A crackling fire on a cool fall or winter evening sets a beautiful aesthetic in any home. Once a fire gets going, it seems to draw family members together in a hurry, as everyone gathers around and takes advantage of the warm and cozy atmosphere the wood-burning unit has created.
That is, unless the firewood is creating some unpleasant effects. Using unseasoned firewood can trigger lots of issues like excess smoke, less heat, and more creosote accumulation (which can then trigger unpleasant odors and structural issues). All in all, it’s well worth it to either season your own wood pile or take the time necessary to examine the wood you purchase, ensuring it’s adequately dried out and ready to burn.
Why do issues occur with unseasoned wood? Well, the fresher the log is, the more water it will contain, meaning your fire has to put in a lot of extra work and energy to burn out all that extra moisture. This takes time and it causes a lot of acidic water to be sent through your chimney, which isn’t good for your chimney’s health
Along with this, burning wood with lots of moisture also makes your fireplace experience less than ideal. Learn more about how to differentiate between seasoned and unseasoned wood by reading below, or you can feel free to contact our staff here at Lords Chimney with any questions. We’re always happy to help you create a more enjoyable burning season!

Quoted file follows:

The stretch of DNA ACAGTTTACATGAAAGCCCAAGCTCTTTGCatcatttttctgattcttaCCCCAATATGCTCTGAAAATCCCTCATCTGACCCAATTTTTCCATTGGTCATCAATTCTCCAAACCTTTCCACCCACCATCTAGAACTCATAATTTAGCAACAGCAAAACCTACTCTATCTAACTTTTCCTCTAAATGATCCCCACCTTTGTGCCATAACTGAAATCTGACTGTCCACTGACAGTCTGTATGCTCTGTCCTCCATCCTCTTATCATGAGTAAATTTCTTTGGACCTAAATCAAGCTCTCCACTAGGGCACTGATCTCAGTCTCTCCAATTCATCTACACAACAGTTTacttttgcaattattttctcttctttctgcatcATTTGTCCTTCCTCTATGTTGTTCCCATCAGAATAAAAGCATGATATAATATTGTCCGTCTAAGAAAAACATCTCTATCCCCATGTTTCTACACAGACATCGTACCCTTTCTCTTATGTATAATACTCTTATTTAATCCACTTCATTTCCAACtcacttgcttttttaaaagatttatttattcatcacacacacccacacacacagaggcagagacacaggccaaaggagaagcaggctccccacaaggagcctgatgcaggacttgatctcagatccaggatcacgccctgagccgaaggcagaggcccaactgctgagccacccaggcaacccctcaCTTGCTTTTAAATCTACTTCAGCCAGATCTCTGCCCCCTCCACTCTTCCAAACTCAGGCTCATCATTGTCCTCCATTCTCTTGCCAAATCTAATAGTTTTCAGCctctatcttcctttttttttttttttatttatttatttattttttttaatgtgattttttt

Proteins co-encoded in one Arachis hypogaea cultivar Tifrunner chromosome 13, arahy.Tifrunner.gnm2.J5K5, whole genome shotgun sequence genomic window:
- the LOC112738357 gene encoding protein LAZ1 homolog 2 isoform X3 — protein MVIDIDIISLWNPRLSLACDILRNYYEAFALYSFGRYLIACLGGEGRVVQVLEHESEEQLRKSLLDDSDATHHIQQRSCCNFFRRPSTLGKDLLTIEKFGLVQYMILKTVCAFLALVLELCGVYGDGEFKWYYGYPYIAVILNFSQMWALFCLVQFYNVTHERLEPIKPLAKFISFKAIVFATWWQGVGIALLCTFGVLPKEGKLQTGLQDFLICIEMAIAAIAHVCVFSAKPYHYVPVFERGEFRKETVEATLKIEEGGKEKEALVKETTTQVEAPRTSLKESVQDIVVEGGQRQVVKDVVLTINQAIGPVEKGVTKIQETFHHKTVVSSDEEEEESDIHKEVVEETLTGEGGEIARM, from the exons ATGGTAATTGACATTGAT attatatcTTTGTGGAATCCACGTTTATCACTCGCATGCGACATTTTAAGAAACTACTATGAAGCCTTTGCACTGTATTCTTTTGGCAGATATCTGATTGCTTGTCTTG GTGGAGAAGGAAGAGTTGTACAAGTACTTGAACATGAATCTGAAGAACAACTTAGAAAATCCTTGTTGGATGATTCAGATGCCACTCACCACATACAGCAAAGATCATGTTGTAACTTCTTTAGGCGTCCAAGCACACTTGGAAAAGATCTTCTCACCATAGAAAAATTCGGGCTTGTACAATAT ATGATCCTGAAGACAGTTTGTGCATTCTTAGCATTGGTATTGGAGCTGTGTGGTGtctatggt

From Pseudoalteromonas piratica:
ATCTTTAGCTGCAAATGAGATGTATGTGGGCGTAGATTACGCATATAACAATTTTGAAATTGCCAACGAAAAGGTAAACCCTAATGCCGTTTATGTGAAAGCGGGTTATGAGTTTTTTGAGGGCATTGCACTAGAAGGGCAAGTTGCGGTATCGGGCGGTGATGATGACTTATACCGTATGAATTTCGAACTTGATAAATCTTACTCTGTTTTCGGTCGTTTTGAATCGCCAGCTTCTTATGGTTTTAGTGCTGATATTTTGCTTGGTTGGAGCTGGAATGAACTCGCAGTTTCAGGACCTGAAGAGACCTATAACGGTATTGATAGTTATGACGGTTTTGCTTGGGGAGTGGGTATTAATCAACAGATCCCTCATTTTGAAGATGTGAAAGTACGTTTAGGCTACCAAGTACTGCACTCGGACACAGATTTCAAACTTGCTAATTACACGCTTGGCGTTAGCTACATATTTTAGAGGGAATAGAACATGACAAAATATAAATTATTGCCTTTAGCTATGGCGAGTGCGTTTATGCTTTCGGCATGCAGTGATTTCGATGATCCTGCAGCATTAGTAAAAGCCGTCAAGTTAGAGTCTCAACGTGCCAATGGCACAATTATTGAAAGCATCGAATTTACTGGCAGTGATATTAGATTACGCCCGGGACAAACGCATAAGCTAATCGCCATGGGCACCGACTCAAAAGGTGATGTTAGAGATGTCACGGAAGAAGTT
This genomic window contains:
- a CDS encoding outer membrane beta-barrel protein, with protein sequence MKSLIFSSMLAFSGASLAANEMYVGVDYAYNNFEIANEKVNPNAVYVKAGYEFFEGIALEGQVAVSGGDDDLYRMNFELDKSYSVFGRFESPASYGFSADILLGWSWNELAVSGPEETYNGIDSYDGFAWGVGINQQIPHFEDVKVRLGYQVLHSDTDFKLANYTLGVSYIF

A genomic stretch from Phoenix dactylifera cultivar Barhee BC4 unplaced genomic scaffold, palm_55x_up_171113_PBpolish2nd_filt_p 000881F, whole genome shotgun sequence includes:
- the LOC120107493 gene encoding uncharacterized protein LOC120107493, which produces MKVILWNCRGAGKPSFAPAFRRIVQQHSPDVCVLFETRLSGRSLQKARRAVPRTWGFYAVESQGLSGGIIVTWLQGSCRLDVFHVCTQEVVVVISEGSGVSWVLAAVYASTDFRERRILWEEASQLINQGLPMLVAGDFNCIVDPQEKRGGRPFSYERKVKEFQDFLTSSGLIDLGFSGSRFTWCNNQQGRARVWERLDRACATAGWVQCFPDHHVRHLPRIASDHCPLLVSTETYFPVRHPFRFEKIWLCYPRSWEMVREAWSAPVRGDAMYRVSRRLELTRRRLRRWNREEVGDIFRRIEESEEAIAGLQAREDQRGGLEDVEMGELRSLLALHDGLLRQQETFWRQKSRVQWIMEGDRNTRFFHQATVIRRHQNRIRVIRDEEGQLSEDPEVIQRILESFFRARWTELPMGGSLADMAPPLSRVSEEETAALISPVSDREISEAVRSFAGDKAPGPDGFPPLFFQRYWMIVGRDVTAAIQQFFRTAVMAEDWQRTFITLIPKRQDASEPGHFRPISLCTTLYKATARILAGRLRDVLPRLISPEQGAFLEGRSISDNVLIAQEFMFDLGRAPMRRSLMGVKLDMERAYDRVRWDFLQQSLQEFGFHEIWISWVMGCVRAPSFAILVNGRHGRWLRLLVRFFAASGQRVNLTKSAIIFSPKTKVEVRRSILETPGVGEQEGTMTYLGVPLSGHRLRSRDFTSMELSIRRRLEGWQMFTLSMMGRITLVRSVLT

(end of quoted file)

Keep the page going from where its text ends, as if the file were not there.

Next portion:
Seasoned Vs. Unseasoned Wood
If you’re purchasing wood to burn, there are a few key characteristics to note before making any final decisions. First off, check the length of the wood. If it’s cut short, that’s a good sign that the person seasoning it knew what they were doing. The less mass, the less water there is, ensuring it drys out faster. Splitting the ends also speeds up this process, so look for that, too.
Noting the color and weight of the wood is a wise step, too. Fresh wood is still vibrant-looking and has a pleasant aroma. Wood that has been sitting for some time is typically faded and darker in color. Also, when you lift it will feel lighter in weight, since most of the water is evaporated. Try hitting two pieces together. If they sound hollow, they’ve been seasoned. If they make a duller, thud-like noise, they likely need more time on the wood pile.
Storing Your Own?
Obviously, the most surefire way to get exactly what you want from the wood you burn is to season your own. Store it in a place that is open, yet protected, such as a wood shed with open sides and a sturdy roof, and let it sit for at least six months before putting it to use. Ensure the pieces are cut short and split on the ends to get things moving faster.
Call On Us For All Of Your Fireplace Maintenance
If your wood pile is ready to go, and you’re ready to put your system to use, call us in for your annual inspection. Our team is CSIA certified and ready to serve, guaranteeing you a safer and better functioning system every single year. There’s no time to lose – call today!